bcz there’s obviously a “stands the test of time” element to diachronic fandom, it gets bumped up as a counter to the (allegedly) travesty of the synchronic hit (er also known as the “hit”)

    but what’s actually usually valuable about diachronic hits (also known as “number 77 without a bullet”) is that they’ve evidently gathered to themselves some kind of a “test of space” to pass, where the value accrues as a result of the social context you bring to the situation

  19. 19
    DJ Punctum on 14 May 2008 #

    It’s just that there’s a sort of quasi-amnesiac/quasi-deliberate attempt by those ’78 kids who Now Control The Media to pretend that TK was a super smash hit which isn’t the same thing as and may indeed be diametrically/diatribally opposed to one’s personal notion of the music and how it combines with and enriches/despoils one’s own air.

    (my schoolboy solution back then, and I’m sure many here could say the same, was to compile my OWN weekly charts which were righteous and true (MY truth), totally biased and ruthless and inclusive and generous, until the actual charts started to resemble my charts and there was therefore no further need)

    Some might view this as an eventual victory – i.e. “our” story turned out to be the correct one, not DLT’s or the BMRB’s – but this in turn creates an oppressive layer which keeps “today” out. I think that this week’s Scooter triumph may represent a potential turning point for private universes miraculously all coming up with the same answer because it would be nice to have some new history instead of Jeremy Vine telling us that there’ll never be another Teenage Kicks just as in ’78 JY reckoned there’d never be another I Want To Hold Your Hand.

  20. 20
    a logged out p^nk s lord sukråt wötsit on 14 May 2008 #

    yes that’s what i was getting at in my no-coffee-yet-so-will-abuse-crit-theory-jargon way: that there’s a kind of revenge-of-the-silent-majority aspect to the emergence of these slowburn popular favourites — in this case mixed in with genuine affection for a figure who played a large role in the quiet and private times of loads of shy clever people — which actually (as it emerges in conventional wisdom) suppresses the aspect of it that was the value, in favour of a highly conventionalised and pre-approved model of where value lies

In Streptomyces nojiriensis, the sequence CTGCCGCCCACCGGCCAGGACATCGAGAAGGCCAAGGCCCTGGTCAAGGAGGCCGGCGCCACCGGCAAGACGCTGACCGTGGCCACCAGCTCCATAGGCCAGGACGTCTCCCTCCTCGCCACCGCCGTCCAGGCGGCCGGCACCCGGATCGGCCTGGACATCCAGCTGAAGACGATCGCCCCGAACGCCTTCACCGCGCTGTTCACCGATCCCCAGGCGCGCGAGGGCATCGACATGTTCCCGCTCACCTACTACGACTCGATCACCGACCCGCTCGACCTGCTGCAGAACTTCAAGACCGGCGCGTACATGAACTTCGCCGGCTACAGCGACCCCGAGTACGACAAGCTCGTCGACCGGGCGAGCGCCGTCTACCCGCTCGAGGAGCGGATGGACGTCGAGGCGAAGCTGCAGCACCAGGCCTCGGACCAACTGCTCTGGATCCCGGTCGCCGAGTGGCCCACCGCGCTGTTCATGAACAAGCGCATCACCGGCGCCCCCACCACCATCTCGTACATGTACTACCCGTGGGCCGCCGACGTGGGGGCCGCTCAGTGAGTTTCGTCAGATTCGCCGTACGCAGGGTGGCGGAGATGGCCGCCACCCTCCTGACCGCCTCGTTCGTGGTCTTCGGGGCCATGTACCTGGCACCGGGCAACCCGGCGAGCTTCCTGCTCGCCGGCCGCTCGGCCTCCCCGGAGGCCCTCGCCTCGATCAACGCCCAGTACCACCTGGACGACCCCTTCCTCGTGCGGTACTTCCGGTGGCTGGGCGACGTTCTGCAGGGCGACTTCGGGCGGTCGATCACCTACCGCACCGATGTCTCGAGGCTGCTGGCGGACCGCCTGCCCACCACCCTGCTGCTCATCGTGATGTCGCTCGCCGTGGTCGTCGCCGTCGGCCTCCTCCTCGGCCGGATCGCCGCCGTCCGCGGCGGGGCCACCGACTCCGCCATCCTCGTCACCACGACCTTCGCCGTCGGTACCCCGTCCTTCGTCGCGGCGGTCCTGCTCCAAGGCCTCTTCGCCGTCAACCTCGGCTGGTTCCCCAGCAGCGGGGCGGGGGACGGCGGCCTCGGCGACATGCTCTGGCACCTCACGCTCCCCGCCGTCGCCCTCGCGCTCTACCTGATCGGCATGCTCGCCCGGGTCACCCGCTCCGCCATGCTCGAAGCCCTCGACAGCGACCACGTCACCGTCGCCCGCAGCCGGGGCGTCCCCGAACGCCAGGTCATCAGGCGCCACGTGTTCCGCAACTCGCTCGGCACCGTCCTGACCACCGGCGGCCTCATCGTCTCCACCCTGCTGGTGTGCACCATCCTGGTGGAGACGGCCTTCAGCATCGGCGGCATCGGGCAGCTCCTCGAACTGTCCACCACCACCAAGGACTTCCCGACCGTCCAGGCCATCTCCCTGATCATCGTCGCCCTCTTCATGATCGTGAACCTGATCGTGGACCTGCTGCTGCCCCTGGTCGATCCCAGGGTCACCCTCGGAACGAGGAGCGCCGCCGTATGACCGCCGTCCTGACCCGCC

21. 21
    Ben on 14 May 2008 #

    I’ve always loved TK, would probably say it’s my second favourite song of all time. My abiding memories of Glastonbury 2005 are the Thursday night torrential downpour (with subsequent Friday flooding), and the many, many different versions of ‘Teenage Kicks’ I heard that weekend. Possibly 5 or 6 different covers… certainly Ash, Soulwax amongst them. And all in tribute to a man who did more for new bands than most.

    I wonder if there’s any song in history as closely associated with an individual that didn’t write or perform said song, as ‘Teenage Kicks’ is with Sir John of Peel?

    What’s so great about it? I don’t really know. I love that intro, it’s joyous without being overly jaunty. And the lyrics, whilst simple, just resonate with meaning. Which of us can honestly say that we were never a teenage dreamer?

  22. 22
    DJ Punctum on 14 May 2008 #

    Kenny Everett and “Bo Rhap”?

  23. 23
    a logged out p^nk s lord sukråt wötsit on 14 May 2008 #

    i don’t think i’ve *ever* associated BoRhap with kenny everett!

    is teenage kicks at all known outside the UK? (koganbot’s response suggests possibly not)

  24. 24
    DJ Punctum on 14 May 2008 #

    Next door neighbour Freddie played Ken the finished acetate and he went bonkers about it, playing it about ten times a day on his Capital show weeks if not months before the album was due to be released (to the accompaniment of much Mercurial “grrr!”s) and demanding that it be put out as a single and in the end both Queen and EMI had to relent.

  25. 25
    a logged out p^nk s lord sukråt wötsit on 14 May 2008 #

    yes i (sort of) know that story, but it never comes to mind when BoRhap is in mind, is what i meant: and i somewhat doubt that kenny’s role is built into the general global BR fondness tho, whereas peelie’s love of TK is surely like fact no.1 that everyone knows, possibly a lot closer to everyone’s sense of the song’s identity than actual anecdotage abt the undertones, then or since?